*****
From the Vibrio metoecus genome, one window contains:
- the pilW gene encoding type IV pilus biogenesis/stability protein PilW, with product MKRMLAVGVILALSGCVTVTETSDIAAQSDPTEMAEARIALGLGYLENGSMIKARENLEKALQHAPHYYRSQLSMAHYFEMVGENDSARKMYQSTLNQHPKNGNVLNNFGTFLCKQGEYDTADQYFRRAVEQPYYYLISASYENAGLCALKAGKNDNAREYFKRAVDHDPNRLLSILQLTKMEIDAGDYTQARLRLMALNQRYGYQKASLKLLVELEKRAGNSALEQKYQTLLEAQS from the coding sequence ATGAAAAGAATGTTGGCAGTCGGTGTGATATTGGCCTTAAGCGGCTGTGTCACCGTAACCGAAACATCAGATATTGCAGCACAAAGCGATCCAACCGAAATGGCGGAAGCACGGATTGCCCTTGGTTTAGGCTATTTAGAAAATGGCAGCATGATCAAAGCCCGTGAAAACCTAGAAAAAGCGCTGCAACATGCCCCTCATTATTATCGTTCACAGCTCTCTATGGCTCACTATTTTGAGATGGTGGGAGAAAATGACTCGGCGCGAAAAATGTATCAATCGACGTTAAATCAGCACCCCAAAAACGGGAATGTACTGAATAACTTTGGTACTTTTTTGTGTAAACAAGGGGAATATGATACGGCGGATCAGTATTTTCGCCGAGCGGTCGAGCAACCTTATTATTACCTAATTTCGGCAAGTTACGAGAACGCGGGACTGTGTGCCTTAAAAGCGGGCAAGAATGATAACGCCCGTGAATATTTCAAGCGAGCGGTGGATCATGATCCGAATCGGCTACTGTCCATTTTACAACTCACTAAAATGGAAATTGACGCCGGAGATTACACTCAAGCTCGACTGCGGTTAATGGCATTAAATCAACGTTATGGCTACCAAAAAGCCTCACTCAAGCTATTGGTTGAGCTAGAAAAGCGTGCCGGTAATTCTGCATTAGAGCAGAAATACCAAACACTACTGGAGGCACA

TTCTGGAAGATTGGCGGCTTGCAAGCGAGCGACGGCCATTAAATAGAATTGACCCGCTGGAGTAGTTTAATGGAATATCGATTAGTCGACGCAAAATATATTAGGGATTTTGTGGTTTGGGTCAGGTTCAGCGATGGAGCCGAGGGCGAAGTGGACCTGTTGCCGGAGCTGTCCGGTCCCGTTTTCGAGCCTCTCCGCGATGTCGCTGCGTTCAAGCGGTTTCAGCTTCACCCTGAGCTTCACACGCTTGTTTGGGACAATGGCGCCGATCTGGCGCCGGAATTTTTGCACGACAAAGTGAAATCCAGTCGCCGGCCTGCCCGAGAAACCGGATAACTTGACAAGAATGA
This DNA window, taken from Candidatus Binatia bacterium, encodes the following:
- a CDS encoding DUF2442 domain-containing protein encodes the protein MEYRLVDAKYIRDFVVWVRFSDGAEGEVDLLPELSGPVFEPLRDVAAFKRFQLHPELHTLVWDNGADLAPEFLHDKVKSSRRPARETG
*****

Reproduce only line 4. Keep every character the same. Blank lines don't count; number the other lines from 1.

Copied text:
This DNA window, taken from Candidatus Binatia bacterium, encodes the following: